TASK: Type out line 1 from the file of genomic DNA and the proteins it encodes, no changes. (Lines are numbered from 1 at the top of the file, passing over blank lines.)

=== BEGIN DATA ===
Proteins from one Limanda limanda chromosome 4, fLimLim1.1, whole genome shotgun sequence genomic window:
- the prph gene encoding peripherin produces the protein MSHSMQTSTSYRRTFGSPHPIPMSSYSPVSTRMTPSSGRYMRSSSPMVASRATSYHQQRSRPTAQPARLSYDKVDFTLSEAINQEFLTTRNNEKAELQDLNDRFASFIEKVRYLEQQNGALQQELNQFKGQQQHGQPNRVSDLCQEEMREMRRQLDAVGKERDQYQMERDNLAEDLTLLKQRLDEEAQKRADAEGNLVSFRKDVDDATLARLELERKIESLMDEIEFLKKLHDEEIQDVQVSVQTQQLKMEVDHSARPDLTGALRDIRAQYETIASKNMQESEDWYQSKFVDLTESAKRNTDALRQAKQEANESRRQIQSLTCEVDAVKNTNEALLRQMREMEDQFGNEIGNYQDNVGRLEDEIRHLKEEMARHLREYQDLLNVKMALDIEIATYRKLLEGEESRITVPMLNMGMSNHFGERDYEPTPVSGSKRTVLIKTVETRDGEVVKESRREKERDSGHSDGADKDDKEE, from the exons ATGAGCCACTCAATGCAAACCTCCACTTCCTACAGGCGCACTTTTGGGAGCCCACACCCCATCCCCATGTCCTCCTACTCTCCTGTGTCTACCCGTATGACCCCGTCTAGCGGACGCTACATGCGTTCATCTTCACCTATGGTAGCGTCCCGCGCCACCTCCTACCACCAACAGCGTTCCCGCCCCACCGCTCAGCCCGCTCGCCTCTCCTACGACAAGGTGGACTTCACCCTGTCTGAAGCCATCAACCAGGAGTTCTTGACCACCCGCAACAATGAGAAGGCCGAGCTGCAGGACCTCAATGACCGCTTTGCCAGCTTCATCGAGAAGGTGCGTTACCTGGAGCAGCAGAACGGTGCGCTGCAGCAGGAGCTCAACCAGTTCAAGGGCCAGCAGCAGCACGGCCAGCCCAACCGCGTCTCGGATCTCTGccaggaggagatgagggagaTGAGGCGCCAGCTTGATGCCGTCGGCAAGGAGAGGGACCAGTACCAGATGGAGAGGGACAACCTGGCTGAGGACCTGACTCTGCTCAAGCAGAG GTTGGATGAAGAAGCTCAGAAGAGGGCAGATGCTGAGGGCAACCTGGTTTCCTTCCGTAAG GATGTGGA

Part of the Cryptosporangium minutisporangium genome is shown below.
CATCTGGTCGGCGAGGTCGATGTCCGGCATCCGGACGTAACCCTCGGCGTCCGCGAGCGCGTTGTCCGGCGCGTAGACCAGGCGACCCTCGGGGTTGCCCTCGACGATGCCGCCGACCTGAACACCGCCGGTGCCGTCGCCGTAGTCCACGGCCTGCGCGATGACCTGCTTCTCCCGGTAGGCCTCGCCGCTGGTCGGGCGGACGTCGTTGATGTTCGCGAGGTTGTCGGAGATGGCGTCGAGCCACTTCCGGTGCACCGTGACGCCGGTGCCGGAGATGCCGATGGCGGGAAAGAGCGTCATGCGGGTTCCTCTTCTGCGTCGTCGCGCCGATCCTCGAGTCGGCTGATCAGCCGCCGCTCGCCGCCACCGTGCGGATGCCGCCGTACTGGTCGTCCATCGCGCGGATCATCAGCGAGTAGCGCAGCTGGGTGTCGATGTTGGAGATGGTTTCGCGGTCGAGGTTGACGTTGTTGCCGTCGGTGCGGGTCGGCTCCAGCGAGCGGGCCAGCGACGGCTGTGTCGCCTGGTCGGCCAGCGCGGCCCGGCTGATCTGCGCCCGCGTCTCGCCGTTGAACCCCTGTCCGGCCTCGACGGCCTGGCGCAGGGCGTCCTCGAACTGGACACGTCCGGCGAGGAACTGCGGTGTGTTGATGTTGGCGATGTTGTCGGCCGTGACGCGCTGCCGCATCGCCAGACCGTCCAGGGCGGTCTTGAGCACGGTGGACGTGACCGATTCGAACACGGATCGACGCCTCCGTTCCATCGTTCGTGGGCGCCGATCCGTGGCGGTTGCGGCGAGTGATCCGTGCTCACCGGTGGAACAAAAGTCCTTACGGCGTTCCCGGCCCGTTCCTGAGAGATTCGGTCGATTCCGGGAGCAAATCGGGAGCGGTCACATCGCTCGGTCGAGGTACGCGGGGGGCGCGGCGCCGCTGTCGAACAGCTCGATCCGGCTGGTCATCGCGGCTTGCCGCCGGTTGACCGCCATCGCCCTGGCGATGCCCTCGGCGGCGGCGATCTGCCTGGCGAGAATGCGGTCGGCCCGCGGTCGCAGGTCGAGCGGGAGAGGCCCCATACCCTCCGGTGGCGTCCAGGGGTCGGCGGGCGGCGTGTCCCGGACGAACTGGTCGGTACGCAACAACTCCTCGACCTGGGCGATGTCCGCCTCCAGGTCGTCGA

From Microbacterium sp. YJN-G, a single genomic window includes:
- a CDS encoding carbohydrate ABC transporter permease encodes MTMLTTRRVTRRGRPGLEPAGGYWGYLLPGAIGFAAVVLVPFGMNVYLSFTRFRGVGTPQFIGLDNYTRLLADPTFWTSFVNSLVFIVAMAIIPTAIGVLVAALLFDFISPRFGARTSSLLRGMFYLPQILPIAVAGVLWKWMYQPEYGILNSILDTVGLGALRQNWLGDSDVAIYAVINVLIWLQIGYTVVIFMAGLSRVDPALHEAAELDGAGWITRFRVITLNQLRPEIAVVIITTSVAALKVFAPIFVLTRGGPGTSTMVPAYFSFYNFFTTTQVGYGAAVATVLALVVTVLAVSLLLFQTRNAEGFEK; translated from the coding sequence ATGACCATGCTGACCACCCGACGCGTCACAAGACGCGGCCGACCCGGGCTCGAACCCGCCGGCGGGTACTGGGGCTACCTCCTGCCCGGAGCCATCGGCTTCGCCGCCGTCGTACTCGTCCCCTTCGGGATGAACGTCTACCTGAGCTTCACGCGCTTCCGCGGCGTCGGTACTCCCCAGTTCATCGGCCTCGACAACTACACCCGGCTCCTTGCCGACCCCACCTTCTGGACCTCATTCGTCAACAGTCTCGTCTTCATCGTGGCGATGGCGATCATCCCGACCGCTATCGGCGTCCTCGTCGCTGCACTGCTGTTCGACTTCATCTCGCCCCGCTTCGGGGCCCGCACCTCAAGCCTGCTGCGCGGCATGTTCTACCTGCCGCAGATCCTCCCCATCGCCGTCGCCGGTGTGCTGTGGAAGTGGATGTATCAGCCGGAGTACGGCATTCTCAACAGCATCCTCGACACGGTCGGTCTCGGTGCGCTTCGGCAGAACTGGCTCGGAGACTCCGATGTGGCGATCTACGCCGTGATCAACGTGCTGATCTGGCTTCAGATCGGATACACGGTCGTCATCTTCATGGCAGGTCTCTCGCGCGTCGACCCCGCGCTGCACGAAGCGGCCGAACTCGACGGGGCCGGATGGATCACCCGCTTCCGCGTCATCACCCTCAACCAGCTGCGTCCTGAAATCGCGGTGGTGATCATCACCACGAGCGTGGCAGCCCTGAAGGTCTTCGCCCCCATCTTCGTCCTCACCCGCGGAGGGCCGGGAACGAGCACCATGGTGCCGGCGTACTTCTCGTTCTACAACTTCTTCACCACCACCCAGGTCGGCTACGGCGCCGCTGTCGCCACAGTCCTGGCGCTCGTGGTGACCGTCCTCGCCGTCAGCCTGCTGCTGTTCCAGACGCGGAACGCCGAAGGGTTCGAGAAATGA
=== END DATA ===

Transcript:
Proteins from one Limanda limanda chromosome 4, fLimLim1.1, whole genome shotgun sequence genomic window: